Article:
Avoiding the "Brand partnership" trap

Dec 14, 2011

Table of contents:

  1. The problem
  2. Foursquare’s success
  3. When services struggle to find a business model
  4. The solution

Foursquare pioneered the Brand partnership business model which combined geolocation, rewards and real time intelligence of your loyalist customers. Now every new start-up that has an element of geolocation seems to be jumping on the brand partnering business model bandwagon. Here is why 99% of them will fail, and why they should stop being lazy or unwilling to try something new.

The problem

Foursquare have become the number one geolocation service right now and were really one of the first companies to allow Brands and Merchants to reward loyalty based upon when a customer was physically at their location. As with any new business model that works very publicly for a rising star like Foursquare, other’s see what they are doing and try to imitate it using their user service. We are now at the point where there are so many user services that are offering Merchants a way of rewarding their loyal customers and getting that marketing feedback loop, that it is drowning the experience.

Ultimately their will only be a handful of companies that manage to make a real success of this business model. As with many examples in the past, their will be a few outliers, whilst the rest will have little to no engagement. Foursquare need not be worried about people clutching on to their coat tails. Rather if you are manoeuvring your service to use this business model, you are making a big mistake.

Foursquare’s success

Foursquare began it’s journey in it’s simplest form as a way of announcing to your friends your current location. Then came tips, lists and recommendations of the places around you. These features moved Foursquare into a utility application, rather than a vanity app, where the more you (and other users) invested, the better the whole experience would become. Foursquare have been doubling down on these areas in recent iterations, adding the Explore and Radar features. Foursquare has also recently firmly established itself as the number one check-in app after rival service Gowalla first pivoted, then was acquired by Facebook. Foursquare is one of the rare services that not only has a strong growing user base, but has also been discovering an evolving business model that has opened up a path to profitability. Partnerships with Amex and American Express have been two of the recent high profile success stories of Foursquare.

When services struggle to find a business model

Everyday there seems to be a new online service that caters for a very specific niche or use case. Many combine various aspects of other services like Foursquare, Groupon or Instagram in an attempt to create a service that resonates with their target audience. Not every new start up is flush with cash that enables them to build a huge audience then find a business model at some point down the line. Arguably Foursquare have been lucky in that they have received funding and breathing space to find a model that is suited to their user base. However other services that are not so cash rich seem to grab onto the business model that is publicly doing well.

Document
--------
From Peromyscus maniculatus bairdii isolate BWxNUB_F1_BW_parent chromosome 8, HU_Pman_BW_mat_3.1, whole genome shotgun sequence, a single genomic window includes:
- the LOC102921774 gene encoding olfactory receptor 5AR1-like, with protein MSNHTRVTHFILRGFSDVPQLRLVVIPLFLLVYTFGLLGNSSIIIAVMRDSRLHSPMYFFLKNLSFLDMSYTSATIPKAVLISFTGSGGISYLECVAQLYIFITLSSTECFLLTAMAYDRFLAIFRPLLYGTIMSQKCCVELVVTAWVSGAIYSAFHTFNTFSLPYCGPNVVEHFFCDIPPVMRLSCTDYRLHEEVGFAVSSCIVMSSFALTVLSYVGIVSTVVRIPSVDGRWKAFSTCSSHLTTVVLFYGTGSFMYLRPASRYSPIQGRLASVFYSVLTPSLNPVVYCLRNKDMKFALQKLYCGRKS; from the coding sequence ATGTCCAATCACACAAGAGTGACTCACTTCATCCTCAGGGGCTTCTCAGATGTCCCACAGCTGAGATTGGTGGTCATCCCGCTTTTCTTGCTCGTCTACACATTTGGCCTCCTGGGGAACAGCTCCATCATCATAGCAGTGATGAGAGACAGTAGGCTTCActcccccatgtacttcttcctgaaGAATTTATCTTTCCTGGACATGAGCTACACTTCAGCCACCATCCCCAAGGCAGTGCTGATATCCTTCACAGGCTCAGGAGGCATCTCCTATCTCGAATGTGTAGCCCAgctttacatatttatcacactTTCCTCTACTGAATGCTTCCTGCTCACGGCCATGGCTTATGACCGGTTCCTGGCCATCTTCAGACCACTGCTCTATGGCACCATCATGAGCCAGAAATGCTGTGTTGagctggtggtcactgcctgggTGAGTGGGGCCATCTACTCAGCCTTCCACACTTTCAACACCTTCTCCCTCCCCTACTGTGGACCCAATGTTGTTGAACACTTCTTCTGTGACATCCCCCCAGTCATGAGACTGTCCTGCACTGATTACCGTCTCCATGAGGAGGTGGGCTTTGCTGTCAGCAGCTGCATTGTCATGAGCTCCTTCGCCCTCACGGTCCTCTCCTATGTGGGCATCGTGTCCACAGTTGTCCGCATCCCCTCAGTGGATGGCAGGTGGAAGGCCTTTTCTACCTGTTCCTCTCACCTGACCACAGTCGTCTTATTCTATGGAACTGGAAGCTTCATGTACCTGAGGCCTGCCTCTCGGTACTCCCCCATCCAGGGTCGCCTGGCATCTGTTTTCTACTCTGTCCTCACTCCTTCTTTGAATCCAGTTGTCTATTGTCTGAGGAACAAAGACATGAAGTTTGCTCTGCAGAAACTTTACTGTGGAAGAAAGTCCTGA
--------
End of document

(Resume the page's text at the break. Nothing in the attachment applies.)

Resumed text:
It’s really just the same old story. One company will have a breakout success, then other companies copy that model or try and emulate it and try to fit it to their situation. “Brand partnering” and “location services connecting consumers and merchants” seem to be the current fashionable business model for vanity type online user services.

The problem with this is, you can’t just copy and existing business model that is working for one service, and modify it to your experience. The ironic thing about online services is, inherently they are supposed to be innovative. Yet, if they are copying, or just combining aspects from other services, they are being anything but innovative. 99% of these services will die as the uptake by both consumers and merchants will be too low to really ever catch that critical mass.

The solution

If you are reading this, and you’re thinking “Oh sh*t, that’s me!” here’s are some steps for forgetting all the fashionable things, and getting back to the reality of your users.

1. Stop reading TechCrunch

TechCrunch is all about the vanity metrics. You don’t want to concern yourself with what anyone else is doing. Concentrate on your vision.

2. Stop referring you yourself as the “We’re the insert popular service of target industry

If you need to refer to yourself in this way in order for people to understand what you do, you are already too complicated. Simplify.

3. Find the value that you are creating

Finally look for a business model that is core to the value you offer your users. Be innovative and look to make as many mistakes as you can until you find the model that is right for you, your service and your users.

Don’t fall into the trap of becoming another me-too service. The fact that you even have users is huge, don’t try and cash in on them with a tired business model that does not suite your service.

Philip Brown


© Yellow Flag Ltd 2024.